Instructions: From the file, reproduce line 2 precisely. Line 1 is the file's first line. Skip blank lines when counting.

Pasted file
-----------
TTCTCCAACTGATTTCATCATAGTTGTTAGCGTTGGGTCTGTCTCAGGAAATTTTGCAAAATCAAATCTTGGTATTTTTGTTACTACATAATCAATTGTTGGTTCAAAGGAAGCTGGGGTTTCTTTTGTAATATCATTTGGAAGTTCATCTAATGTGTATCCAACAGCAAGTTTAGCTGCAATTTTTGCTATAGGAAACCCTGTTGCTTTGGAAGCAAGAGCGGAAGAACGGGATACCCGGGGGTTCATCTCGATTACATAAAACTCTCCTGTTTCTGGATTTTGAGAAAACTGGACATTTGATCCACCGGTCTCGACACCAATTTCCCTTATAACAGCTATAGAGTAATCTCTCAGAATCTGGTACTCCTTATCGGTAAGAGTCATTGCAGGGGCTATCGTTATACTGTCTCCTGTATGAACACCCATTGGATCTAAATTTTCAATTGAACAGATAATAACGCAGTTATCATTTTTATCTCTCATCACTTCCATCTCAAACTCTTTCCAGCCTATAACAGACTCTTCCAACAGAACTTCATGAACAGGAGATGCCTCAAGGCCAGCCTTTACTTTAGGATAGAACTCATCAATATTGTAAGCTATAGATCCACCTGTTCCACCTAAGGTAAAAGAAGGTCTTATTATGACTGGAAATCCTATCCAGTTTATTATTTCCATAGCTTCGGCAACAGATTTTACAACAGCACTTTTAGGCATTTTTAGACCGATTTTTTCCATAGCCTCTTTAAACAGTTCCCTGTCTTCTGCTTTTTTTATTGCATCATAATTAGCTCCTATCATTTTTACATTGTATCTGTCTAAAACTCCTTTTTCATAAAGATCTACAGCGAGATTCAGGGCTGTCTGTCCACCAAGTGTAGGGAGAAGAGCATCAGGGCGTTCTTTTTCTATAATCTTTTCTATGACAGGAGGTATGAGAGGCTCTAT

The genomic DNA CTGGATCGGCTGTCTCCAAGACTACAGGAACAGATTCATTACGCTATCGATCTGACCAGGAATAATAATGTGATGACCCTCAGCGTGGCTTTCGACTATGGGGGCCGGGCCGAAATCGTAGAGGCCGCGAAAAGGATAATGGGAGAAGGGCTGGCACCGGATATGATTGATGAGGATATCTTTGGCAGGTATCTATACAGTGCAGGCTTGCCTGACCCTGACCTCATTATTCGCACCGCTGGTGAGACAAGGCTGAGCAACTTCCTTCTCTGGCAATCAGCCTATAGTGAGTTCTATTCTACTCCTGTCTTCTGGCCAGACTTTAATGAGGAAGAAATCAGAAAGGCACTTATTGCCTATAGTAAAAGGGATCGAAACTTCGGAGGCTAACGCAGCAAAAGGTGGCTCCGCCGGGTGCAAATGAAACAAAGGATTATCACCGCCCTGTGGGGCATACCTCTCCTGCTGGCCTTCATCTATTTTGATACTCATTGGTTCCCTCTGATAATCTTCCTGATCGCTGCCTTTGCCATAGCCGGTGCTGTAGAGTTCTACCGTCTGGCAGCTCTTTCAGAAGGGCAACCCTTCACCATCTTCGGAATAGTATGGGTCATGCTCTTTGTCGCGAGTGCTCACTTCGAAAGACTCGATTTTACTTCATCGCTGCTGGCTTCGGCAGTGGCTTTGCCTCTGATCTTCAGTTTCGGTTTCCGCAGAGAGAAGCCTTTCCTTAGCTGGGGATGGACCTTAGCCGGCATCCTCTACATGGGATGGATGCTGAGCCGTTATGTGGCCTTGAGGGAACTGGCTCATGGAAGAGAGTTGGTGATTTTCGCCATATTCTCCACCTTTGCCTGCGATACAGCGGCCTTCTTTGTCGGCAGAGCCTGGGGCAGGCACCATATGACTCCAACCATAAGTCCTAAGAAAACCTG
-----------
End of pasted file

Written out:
The genomic DNA CTGGATCGGCTGTCTCCAAGACTACAGGAACAGATTCATTACGCTATCGATCTGACCAGGAATAATAATGTGATGACCCTCAGCGTGGCTTTCGACTATGGGGGCCGGGCCGAAATCGTAGAGGCCGCGAAAAGGATAATGGGAGAAGGGCTGGCACCGGATATGATTGATGAGGATATCTTTGGCAGGTATCTATACAGTGCAGGCTTGCCTGACCCTGACCTCATTATTCGCACCGCTGGTGAGACAAGGCTGAGCAACTTCCTTCTCTGGCAATCAGCCTATAGTGAGTTCTATTCTACTCCTGTCTTCTGGCCAGACTTTAATGAGGAAGAAATCAGAAAGGCACTTATTGCCTATAGTAAAAGGGATCGAAACTTCGGAGGCTAACGCAGCAAAAGGTGGCTCCGCCGGGTGCAAATGAAACAAAGGATTATCACCGCCCTGTGGGGCATACCTCTCCTGCTGGCCTTCATCTATTTTGATACTCATTGGTTCCCTCTGATAATCTTCCTGATCGCTGCCTTTGCCATAGCCGGTGCTGTAGAGTTCTACCGTCTGGCAGCTCTTTCAGAAGGGCAACCCTTCACCATCTTCGGAATAGTATGGGTCATGCTCTTTGTCGCGAGTGCTCACTTCGAAAGACTCGATTTTACTTCATCGCTGCTGGCTTCGGCAGTGGCTTTGCCTCTGATCTTCAGTTTCGGTTTCCGCAGAGAGAAGCCTTTCCTTAGCTGGGGATGGACCTTAGCCGGCATCCTCTACATGGGATGGATGCTGAGCCGTTATGTGGCCTTGAGGGAACTGGCTCATGGAAGAGAGTTGGTGATTTTCGCCATATTCTCCACCTTTGCCTGCGATACAGCGGCCTTCTTTGTCGGCAGAGCCTGGGGCAGGCACCATATGACTCCAACCATAAGTCCTAAGAAAACCTG